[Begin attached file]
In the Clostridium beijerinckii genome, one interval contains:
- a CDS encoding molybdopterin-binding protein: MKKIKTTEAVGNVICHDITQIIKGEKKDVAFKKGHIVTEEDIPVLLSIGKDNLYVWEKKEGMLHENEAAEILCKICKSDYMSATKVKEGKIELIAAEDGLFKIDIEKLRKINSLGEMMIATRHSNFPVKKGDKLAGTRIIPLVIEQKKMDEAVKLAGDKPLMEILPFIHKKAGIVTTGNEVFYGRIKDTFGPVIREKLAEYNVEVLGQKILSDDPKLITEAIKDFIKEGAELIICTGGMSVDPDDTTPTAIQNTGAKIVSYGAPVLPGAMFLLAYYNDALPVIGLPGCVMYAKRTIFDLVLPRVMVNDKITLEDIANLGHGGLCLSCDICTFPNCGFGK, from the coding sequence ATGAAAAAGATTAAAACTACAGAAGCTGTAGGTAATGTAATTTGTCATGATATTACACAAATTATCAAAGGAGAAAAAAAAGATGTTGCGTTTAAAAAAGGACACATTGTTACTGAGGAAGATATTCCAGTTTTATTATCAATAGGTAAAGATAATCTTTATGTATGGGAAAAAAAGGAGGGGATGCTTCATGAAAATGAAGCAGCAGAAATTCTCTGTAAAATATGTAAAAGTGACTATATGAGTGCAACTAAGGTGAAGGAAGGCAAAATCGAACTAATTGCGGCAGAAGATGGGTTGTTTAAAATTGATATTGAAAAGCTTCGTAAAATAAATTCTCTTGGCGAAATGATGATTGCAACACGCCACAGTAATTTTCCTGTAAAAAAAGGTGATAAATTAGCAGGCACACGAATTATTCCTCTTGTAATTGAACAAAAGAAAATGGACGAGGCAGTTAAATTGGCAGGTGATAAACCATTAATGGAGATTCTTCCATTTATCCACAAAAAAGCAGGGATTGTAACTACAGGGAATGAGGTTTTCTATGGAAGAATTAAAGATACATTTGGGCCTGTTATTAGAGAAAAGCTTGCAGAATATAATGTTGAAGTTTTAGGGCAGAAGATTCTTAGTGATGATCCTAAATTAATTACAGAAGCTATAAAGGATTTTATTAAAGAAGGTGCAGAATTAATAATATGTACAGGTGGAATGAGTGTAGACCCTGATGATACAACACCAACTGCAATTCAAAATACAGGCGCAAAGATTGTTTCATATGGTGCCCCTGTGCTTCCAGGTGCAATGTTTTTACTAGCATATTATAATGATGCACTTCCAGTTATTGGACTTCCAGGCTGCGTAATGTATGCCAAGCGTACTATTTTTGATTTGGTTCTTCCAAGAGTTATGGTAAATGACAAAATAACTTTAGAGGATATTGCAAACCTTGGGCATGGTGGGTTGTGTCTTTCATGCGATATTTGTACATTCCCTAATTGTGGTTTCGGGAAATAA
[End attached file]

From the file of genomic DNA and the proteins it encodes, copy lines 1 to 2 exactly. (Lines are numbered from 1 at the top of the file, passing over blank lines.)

In the Clostridium beijerinckii genome, one interval contains:
- a CDS encoding molybdopterin-binding protein: MKKIKTTEAVGNVICHDITQIIKGEKKDVAFKKGHIVTEEDIPVLLSIGKDNLYVWEKKEGMLHENEAAEILCKICKSDYMSATKVKEGKIELIAAEDGLFKIDIEKLRKINSLGEMMIATRHSNFPVKKGDKLAGTRIIPLVIEQKKMDEAVKLAGDKPLMEILPFIHKKAGIVTTGNEVFYGRIKDTFGPVIREKLAEYNVEVLGQKILSDDPKLITEAIKDFIKEGAELIICTGGMSVDPDDTTPTAIQNTGAKIVSYGAPVLPGAMFLLAYYNDALPVIGLPGCVMYAKRTIFDLVLPRVMVNDKITLEDIANLGHGGLCLSCDICTFPNCGFGK, from the coding sequence ATGAAAAAGATTAAAACTACAGAAGCTGTAGGTAATGTAATTTGTCATGATATTACACAAATTATCAAAGGAGAAAAAAAAGATGTTGCGTTTAAAAAAGGACACATTGTTACTGAGGAAGATATTCCAGTTTTATTATCAATAGGTAAAGATAATCTTTATGTATGGGAAAAAAAGGAGGGGATGCTTCATGAAAATGAAGCAGCAGAAATTCTCTGTAAAATATGTAAAAGTGACTATATGAGTGCAACTAAGGTGAAGGAAGGCAAAATCGAACTAATTGCGGCAGAAGATGGGTTGTTTAAAATTGATATTGAAAAGCTTCGTAAAATAAATTCTCTTGGCGAAATGATGATTGCAACACGCCACAGTAATTTTCCTGTAAAAAAAGGTGATAAATTAGCAGGCACACGAATTATTCCTCTTGTAATTGAACAAAAGAAAATGGACGAGGCAGTTAAATTGGCAGGTGATAAACCATTAATGGAGATTCTTCCATTTATCCACAAAAAAGCAGGGATTGTAACTACAGGGAATGAGGTTTTCTATGGAAGAATTAAAGATACATTTGGGCCTGTTATTAGAGAAAAGCTTGCAGAATATAATGTTGAAGTTTTAGGGCAGAAGATTCTTAGTGATGATCCTAAATTAATTACAGAAGCTATAAAGGATTTTATTAAAGAAGGTGCAGAATTAATAATATGTACAGGTGGAATGAGTGTAGACCCTGATGATACAACACCAACTGCAATTCAAAATACAGGCGCAAAGATTGTTTCATATGGTGCCCCTGTGCTTCCAGGTGCAATGTTTTTACTAGCATATTATAATGATGCACTTCCAGTTATTGGACTTCCAGGCTGCGTAATGTATGCCAAGCGTACTATTTTTGATTTGGTTCTTCCAAGAGTTATGGTAAATGACAAAATAACTTTAGAGGATATTGCAAACCTTGGGCATGGTGGGTTGTGTCTTTCATGCGATATTTGTACATTCCCTAATTGTGGTTTCGGGAAATAA